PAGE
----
The growing impact of the COVID-19 pandemic to businesses across the world has pushed many companies to a remote work setup. With this unprecedented business climate, your organization is most likely scramming to execute a solid remote setup. And doing so without the luxury of time to prepare. An abrupt transition like this during a global turmoil can totally throw your workforce for a loop. Ergo, supporting your remote employees is mission-critical.
If you recently shifted to a work-from-home setup or had to scale up your remote working practices because of the virus, keep reading. We’ve laid out 3 of our best recommendations for supporting remote employees during a pandemic.
1) Set Clear Expectations
Outlining explicit expectations is always a must. More so when there is a sudden shift of gear. Sure, your team’s essential functions may not have changed or your team usually works on “autopilot”. But this situation is a different ball game — working from home with an ongoing pandemic is not a similar experience with working in the office any other day.
Helping your workforce adapt from an operational standpoint will require addressing basic questions. “How and to whom do I reach out to when I need help? Will I be expected to work the same hours? Are there changes in priorities, productivity, metrics, and so on?” Defining direct and specific expectations should be the first step in supporting remote employees during a pandemic like this. It may require some effort but it will definitely help in the long run.
If you don’t already have some form of remote work policy in place, now is the time to draft one. There will be hiccups along the way so make sure to communicate your guidelines early and company-wide to minimize potential issues.
2) Keep the Team Connected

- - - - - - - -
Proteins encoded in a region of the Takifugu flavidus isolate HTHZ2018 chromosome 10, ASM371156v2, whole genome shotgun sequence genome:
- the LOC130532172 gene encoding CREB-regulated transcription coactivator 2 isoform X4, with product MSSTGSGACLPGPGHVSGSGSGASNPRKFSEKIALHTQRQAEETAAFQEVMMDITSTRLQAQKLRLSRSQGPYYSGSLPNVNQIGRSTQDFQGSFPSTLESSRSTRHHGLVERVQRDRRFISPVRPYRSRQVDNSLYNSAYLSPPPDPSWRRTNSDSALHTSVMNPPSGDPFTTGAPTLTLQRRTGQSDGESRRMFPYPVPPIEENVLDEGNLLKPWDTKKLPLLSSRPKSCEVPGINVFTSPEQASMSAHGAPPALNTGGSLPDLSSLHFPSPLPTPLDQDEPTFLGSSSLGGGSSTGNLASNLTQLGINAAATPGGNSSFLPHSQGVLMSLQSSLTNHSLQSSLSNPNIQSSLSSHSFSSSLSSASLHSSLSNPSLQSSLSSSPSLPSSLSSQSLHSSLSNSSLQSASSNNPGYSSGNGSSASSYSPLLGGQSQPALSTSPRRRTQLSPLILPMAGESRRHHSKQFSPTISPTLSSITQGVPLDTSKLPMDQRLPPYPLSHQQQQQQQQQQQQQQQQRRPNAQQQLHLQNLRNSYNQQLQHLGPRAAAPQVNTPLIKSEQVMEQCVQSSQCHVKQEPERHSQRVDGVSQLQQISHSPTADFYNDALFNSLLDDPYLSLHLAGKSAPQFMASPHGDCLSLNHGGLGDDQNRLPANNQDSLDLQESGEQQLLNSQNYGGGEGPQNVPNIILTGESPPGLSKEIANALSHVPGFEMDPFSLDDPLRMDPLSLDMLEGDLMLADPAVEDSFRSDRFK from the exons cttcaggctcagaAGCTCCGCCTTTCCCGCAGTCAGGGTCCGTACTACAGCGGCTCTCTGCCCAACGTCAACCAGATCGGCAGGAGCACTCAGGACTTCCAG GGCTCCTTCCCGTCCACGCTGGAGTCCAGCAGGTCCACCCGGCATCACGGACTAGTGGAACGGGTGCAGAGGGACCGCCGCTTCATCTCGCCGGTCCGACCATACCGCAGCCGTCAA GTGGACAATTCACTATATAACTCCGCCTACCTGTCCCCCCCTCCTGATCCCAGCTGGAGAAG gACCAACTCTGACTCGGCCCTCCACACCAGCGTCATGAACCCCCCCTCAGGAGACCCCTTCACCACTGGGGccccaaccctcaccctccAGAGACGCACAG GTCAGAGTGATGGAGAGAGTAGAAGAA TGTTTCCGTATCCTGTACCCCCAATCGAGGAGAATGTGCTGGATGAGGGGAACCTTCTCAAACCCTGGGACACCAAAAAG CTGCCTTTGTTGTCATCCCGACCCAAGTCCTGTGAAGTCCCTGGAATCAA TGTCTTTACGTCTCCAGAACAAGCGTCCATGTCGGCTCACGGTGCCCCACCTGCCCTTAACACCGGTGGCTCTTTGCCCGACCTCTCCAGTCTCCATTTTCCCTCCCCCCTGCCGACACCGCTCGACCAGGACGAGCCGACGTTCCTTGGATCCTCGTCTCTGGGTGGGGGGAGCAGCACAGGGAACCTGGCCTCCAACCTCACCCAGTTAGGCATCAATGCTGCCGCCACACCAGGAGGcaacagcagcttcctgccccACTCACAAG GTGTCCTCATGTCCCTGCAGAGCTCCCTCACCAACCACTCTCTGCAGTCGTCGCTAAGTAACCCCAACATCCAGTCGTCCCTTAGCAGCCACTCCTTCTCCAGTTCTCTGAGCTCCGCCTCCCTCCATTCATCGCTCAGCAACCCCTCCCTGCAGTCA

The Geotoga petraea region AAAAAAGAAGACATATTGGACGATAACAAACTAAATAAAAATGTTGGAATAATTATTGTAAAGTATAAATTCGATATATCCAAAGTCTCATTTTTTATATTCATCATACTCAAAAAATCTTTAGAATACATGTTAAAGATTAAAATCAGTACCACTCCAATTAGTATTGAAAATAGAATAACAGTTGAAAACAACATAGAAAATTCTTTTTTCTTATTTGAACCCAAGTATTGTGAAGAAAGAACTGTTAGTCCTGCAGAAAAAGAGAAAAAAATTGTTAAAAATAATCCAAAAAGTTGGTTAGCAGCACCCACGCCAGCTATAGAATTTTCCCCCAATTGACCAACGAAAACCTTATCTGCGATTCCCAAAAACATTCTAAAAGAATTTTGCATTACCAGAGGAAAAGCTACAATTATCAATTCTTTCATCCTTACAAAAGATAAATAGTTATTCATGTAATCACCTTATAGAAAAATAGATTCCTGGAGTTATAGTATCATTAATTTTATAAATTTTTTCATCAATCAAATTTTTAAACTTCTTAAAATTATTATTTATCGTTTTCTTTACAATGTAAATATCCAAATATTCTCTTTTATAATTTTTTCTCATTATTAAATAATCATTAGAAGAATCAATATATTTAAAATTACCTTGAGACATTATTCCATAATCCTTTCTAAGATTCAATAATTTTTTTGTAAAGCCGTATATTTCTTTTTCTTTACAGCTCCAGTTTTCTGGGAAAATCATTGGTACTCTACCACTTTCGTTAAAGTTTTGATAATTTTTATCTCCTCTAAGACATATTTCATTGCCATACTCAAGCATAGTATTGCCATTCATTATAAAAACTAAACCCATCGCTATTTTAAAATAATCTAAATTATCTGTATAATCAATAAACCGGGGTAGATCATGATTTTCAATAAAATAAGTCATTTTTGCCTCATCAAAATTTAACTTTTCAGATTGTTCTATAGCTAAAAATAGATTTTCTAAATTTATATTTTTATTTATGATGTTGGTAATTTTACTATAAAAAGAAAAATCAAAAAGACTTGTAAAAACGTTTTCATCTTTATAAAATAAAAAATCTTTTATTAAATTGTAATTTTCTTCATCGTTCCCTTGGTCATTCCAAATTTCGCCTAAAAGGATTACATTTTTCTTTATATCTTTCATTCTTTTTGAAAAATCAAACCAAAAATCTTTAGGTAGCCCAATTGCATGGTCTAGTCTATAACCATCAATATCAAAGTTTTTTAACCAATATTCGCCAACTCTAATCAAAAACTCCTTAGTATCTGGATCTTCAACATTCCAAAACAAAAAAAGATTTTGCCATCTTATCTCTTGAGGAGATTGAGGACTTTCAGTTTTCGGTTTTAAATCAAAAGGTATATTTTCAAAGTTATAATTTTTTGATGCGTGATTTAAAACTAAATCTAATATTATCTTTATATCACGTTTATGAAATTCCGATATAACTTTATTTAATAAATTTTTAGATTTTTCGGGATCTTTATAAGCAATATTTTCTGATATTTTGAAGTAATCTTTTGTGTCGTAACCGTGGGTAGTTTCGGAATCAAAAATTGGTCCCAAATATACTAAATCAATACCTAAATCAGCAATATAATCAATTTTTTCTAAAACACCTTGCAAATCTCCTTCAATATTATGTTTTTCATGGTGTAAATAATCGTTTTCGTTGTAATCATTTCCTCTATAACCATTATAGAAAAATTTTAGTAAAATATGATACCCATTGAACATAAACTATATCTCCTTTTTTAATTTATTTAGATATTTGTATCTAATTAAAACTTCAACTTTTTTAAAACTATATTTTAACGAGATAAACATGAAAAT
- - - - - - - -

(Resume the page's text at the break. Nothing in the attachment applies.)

Working remotely doesn’t mean working in isolation. Employees must feel in sync with the entire team especially during a rough patch. To get there, communication must be done more than you think you should. Here’s the truth – there’s no such thing as over-communication in a remote work setup!
Start the day with a quick team huddle and make sure you regularly check-in with your staff individually. While you’re at it, encourage them to be proactive in giving progress updates or feedback on how things are working out for them. Just as important, make time for water-cooler conversations. Engage in small talk, share jokes, and just show them you care. It’s important that employees socialize because it keeps the mood light and ultimately improves productivity and morale.
All in all, try to leverage the communication tools you have based on which is more effective: phone call, email, chat, video call, etc. The important factor here is that communication is open, regular, and easy. Remember that in this kind of setup, working in a silo isn’t going to help anyone.
3) Offer Emotional Support & Recognize Hard Work
Understand that employees are worried about their health, personal finances, the welfare of their loved ones, and a ton of other things. Because they’re working from home, the boundaries of these personal concerns and their work-life can be porous. It’s not an excuse for not getting things done but it’s more reason to practice patience and empathy.
With workers getting laid off left and right, it’s easy for people to worry about their own job security. One effective way to combat this is by not letting hard work go unseen. This way, they also get reaffirmed of their value in the company. Regular recognition is a standard management best practice as is, but it means even more now as employees try to navigate through this tough time.
The Bigger Picture
In a climate where we continue to face overwhelming challenges and uncharted waters, the need for a strong strategy to support remote employees increases tenfold. But we have to keep in mind that the success of employees and the company comes down to mutual trust, communication, and an abundance of support.